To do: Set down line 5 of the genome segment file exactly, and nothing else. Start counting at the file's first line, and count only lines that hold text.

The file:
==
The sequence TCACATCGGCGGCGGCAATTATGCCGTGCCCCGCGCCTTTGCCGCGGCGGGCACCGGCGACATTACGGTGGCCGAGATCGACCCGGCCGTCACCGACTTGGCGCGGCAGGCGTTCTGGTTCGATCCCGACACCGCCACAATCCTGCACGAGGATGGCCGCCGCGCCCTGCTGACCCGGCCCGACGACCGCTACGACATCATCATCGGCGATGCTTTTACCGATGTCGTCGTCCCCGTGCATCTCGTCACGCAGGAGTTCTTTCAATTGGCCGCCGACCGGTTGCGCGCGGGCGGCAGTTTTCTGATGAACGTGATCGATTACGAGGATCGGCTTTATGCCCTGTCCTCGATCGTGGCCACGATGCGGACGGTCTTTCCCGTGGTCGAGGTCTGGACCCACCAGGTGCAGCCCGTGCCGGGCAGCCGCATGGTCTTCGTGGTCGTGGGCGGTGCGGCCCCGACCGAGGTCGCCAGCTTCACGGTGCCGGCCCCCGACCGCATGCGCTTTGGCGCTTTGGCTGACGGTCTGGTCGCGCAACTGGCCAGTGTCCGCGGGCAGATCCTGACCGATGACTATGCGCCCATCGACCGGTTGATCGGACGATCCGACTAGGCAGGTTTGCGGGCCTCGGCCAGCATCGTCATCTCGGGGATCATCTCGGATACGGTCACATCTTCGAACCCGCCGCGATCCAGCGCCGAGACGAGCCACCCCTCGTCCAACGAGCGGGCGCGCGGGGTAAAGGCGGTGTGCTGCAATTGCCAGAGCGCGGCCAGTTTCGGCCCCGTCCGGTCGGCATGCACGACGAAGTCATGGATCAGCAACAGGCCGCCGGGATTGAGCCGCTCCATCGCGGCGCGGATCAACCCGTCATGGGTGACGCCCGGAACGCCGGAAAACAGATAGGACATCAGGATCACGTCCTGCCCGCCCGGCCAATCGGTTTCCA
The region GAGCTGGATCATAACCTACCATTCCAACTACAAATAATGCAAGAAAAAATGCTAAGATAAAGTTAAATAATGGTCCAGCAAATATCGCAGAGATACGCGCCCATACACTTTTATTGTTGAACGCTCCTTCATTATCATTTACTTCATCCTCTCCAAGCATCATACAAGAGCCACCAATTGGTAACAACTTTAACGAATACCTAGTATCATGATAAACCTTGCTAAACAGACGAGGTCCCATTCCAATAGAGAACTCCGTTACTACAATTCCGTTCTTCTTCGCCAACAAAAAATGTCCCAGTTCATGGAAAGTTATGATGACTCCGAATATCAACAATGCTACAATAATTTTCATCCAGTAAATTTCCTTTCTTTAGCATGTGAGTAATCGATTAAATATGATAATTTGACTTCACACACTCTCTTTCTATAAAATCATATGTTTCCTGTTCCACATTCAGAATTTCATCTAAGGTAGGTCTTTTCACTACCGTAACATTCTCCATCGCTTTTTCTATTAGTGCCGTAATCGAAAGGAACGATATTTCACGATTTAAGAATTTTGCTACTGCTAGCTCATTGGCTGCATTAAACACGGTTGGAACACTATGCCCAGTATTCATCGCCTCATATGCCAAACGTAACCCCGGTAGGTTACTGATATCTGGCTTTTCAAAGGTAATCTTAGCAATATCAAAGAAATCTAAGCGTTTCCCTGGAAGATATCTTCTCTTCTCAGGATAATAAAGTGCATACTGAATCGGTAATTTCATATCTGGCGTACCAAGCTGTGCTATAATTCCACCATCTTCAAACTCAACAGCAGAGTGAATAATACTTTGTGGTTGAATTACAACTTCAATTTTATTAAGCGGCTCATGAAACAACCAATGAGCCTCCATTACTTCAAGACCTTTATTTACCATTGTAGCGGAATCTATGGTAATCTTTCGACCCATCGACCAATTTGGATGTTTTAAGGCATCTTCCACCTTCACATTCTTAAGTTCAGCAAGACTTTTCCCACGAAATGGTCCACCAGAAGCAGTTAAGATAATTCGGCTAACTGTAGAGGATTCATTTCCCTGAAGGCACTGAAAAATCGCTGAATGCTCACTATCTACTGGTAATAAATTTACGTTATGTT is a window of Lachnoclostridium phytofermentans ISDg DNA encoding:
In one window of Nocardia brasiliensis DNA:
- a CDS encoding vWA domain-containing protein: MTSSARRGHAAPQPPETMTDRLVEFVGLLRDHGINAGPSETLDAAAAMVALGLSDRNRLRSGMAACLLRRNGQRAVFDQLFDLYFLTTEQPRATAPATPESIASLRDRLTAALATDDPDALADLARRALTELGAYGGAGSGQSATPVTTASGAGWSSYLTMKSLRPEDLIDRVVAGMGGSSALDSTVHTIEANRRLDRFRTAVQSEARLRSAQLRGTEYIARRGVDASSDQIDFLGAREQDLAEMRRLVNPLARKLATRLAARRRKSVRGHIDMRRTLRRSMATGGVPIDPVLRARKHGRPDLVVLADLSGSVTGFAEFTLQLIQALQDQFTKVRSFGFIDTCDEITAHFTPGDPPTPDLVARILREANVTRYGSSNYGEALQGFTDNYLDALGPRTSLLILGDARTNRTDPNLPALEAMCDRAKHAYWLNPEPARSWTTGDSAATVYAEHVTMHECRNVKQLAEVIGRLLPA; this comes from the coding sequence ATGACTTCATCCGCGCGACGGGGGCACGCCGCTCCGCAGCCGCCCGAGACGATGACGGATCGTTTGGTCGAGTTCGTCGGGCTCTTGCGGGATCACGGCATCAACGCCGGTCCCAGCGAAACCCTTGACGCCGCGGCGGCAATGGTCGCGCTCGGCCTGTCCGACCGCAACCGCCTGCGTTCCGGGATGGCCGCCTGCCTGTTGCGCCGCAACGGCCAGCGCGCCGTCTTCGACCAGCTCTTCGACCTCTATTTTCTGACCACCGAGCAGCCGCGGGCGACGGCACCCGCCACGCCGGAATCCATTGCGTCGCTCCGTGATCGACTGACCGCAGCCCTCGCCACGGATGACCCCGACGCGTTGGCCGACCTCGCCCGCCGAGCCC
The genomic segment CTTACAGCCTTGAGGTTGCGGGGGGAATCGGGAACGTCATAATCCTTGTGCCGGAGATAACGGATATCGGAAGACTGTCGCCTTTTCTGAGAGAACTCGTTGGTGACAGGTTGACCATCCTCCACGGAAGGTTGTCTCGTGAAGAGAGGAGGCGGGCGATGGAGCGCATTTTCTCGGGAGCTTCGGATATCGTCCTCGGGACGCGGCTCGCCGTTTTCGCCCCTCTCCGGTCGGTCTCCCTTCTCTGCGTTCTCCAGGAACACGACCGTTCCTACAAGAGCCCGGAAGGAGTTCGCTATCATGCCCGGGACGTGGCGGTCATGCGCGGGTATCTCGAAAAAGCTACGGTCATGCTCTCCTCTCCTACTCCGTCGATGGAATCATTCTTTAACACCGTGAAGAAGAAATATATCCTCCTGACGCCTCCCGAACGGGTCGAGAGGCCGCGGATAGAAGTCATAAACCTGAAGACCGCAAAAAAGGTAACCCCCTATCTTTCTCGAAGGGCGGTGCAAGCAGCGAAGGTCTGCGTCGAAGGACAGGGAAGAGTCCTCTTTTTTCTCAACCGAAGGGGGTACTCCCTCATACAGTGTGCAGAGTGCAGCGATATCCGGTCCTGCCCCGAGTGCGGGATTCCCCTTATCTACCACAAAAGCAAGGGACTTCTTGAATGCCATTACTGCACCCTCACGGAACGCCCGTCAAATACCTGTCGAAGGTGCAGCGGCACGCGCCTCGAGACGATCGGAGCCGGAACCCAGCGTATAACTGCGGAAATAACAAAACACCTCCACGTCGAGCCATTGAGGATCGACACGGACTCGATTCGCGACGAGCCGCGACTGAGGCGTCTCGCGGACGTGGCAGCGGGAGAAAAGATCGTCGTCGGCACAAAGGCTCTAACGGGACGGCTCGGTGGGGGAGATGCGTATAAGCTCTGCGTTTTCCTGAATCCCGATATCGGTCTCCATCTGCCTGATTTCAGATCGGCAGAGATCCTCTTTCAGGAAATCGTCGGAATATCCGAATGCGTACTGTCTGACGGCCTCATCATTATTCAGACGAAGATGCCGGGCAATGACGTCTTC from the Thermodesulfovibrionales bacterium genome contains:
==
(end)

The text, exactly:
The genomic segment CTTACAGCCTTGAGGTTGCGGGGGGAATCGGGAACGTCATAATCCTTGTGCCGGAGATAACGGATATCGGAAGACTGTCGCCTTTTCTGAGAGAACTCGTTGGTGACAGGTTGACCATCCTCCACGGAAGGTTGTCTCGTGAAGAGAGGAGGCGGGCGATGGAGCGCATTTTCTCGGGAGCTTCGGATATCGTCCTCGGGACGCGGCTCGCCGTTTTCGCCCCTCTCCGGTCGGTCTCCCTTCTCTGCGTTCTCCAGGAACACGACCGTTCCTACAAGAGCCCGGAAGGAGTTCGCTATCATGCCCGGGACGTGGCGGTCATGCGCGGGTATCTCGAAAAAGCTACGGTCATGCTCTCCTCTCCTACTCCGTCGATGGAATCATTCTTTAACACCGTGAAGAAGAAATATATCCTCCTGACGCCTCCCGAACGGGTCGAGAGGCCGCGGATAGAAGTCATAAACCTGAAGACCGCAAAAAAGGTAACCCCCTATCTTTCTCGAAGGGCGGTGCAAGCAGCGAAGGTCTGCGTCGAAGGACAGGGAAGAGTCCTCTTTTTTCTCAACCGAAGGGGGTACTCCCTCATACAGTGTGCAGAGTGCAGCGATATCCGGTCCTGCCCCGAGTGCGGGATTCCCCTTATCTACCACAAAAGCAAGGGACTTCTTGAATGCCATTACTGCACCCTCACGGAACGCCCGTCAAATACCTGTCGAAGGTGCAGCGGCACGCGCCTCGAGACGATCGGAGCCGGAACCCAGCGTATAACTGCGGAAATAACAAAACACCTCCACGTCGAGCCATTGAGGATCGACACGGACTCGATTCGCGACGAGCCGCGACTGAGGCGTCTCGCGGACGTGGCAGCGGGAGAAAAGATCGTCGTCGGCACAAAGGCTCTAACGGGACGGCTCGGTGGGGGAGATGCGTATAAGCTCTGCGTTTTCCTGAATCCCGATATCGGTCTCCATCTGCCTGATTTCAGATCGGCAGAGATCCTCTTTCAGGAAATCGTCGGAATATCCGAATGCGTACTGTCTGACGGCCTCATCATTATTCAGACGAAGATGCCGGGCAATGACGTCTTC from the Thermodesulfovibrionales bacterium genome contains: